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      Adipose, Bone Marrow and Synovial Joint-Derived Mesenchymal Stem Cells for Cartilage Repair

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          Current cell-based repair strategies have proven unsuccessful for treating cartilage defects and osteoarthritic lesions, consequently advances in innovative therapeutics are required and mesenchymal stem cell-based (MSC) therapies are an expanding area of investigation. MSCs are capable of differentiating into multiple cell lineages and exerting paracrine effects. Due to their easy isolation, expansion, and low immunogenicity, MSCs are an attractive option for regenerative medicine for joint repair. Recent studies have identified several MSC tissue reservoirs including in adipose tissue, bone marrow, cartilage, periosteum, and muscle. MSCs isolated from these discrete tissue niches exhibit distinct biological activities, and have enhanced regenerative potentials for different tissue types. Each MSC type has advantages and disadvantages for cartilage repair and their use in a clinical setting is a balance between expediency and effectiveness. In this review we explore the challenges associated with cartilage repair and regeneration using MSC-based cell therapies and provide an overview of phenotype, biological activities, and functional properties for each MSC population. This paper also specifically explores the therapeutic potential of each type of MSC, particularly focusing on which cells are capable of producing stratified hyaline-like articular cartilage regeneration. Finally we highlight areas for future investigation. Given that patients present with a variety of problems it is unlikely that cartilage regeneration will be a simple “one size fits all,” but more likely an array of solutions that need to be applied systematically to achieve regeneration of a biomechanically competent repair tissue.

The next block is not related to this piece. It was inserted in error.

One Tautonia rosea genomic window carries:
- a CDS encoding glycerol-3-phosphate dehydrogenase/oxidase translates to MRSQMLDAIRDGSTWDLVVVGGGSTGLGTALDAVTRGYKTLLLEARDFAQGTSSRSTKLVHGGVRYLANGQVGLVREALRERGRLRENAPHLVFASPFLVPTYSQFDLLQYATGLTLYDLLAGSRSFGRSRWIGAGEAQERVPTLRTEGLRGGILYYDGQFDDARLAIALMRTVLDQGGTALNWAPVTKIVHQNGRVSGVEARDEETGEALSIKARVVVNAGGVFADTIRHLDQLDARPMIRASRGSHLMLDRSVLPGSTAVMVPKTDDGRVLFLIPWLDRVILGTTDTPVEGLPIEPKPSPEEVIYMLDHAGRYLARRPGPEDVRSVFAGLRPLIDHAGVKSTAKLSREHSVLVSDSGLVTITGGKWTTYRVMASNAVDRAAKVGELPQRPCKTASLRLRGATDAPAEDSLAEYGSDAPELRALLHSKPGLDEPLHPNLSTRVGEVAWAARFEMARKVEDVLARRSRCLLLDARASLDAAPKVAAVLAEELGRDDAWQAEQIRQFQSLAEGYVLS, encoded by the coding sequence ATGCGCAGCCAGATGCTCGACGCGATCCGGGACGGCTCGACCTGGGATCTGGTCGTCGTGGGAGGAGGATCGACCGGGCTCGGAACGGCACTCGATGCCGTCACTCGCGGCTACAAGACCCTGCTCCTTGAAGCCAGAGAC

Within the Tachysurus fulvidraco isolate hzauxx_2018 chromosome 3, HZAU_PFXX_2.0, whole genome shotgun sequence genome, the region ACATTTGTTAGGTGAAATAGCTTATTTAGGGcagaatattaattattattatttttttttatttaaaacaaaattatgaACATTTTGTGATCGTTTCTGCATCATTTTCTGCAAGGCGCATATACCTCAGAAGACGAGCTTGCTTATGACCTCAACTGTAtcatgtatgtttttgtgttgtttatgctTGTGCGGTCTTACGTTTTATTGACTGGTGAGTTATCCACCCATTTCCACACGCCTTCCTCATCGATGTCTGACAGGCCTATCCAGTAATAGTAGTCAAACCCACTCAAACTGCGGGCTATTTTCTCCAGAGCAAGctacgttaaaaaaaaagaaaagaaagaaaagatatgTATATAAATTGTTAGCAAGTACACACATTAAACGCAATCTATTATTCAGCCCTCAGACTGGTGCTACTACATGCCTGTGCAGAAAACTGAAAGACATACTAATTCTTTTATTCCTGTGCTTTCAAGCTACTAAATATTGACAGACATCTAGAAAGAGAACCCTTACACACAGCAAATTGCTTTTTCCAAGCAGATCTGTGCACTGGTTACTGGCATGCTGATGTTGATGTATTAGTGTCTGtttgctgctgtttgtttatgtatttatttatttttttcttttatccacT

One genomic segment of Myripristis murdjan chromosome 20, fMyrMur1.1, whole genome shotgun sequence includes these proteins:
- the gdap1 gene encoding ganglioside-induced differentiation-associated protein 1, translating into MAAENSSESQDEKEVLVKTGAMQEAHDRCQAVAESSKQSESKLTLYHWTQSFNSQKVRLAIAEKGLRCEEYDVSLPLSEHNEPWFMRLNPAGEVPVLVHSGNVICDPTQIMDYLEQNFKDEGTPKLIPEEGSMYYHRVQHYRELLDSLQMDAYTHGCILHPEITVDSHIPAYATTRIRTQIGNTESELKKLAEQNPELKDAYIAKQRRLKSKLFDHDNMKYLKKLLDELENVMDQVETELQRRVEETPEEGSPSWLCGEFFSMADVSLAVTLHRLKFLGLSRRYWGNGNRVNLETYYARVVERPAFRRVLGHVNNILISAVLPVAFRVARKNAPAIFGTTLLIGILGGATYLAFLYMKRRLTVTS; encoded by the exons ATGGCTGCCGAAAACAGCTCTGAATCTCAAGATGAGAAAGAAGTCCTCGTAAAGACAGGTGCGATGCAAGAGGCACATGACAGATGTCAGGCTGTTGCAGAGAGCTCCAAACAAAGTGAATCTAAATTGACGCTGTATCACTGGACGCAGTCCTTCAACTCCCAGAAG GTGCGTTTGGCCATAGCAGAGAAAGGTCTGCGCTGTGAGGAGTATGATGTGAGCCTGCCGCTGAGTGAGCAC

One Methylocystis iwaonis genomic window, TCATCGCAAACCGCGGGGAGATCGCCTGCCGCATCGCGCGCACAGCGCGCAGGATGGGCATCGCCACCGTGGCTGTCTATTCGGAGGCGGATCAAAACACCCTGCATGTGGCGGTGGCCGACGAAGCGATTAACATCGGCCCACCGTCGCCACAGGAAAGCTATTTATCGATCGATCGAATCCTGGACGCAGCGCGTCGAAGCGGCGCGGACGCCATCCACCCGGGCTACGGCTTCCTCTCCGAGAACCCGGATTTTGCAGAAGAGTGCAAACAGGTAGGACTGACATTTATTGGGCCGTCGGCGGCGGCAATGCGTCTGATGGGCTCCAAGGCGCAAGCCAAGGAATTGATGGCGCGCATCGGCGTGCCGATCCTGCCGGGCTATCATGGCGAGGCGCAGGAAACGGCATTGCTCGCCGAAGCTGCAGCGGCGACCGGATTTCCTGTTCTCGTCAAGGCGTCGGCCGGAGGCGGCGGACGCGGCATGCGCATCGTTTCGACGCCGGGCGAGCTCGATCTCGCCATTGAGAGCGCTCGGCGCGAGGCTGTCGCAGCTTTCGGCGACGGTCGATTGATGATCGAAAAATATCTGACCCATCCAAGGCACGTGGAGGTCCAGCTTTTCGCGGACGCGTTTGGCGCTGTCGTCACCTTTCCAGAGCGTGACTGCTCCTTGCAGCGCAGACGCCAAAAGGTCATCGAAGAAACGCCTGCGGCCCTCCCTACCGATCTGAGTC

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          Most cited references 156

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          Osteoarthritis (OA) is characterized by degeneration of articular cartilage, limited intraarticular inflammation with synovitis, and changes in peri-articular and subchondral bone. Multiple factors are involved in the pathogenesis of OA, including mechanical influences, the effects of aging on cartilage matrix composition and structure, and genetic factors. Since the initial stages of OA involve increased cell proliferation and synthesis of matrix proteins, proteinases, growth factors, cytokines, and other inflammatory mediators by chondrocytes, research has focused on the chondrocyte as the cellular mediator of OA pathogenesis. The other cells and tissues of the joint, including the synovium and subchondral bone, also contribute to pathogenesis. The adult articular chondrocyte, which normally maintains the cartilage with a low turnover of matrix constituents, has limited capacity to regenerate the original cartilage matrix architecture. It may attempt to recapitulate phenotypes of early stages of cartilage development, but the precise zonal variations of the original cartilage cannot be replicated. Current pharmacological interventions that address chronic pain are insufficient, and no proven structure-modifying therapy is available. Cartilage tissue engineering with or without gene therapy is the subject of intense investigation. There are multiple animal models of OA, but there is no single model that faithfully replicates the human disease. This review will focus on questions currently under study that may lead to better understanding of mechanisms of OA pathogenesis and elucidation of effective strategies for therapy, with emphasis on mechanisms that affect the function of chondrocytes and interactions with surrounding tissues. 2007 Wiley-Liss, Inc.
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            Fibroblast precursors in normal and irradiated mouse hematopoietic organs.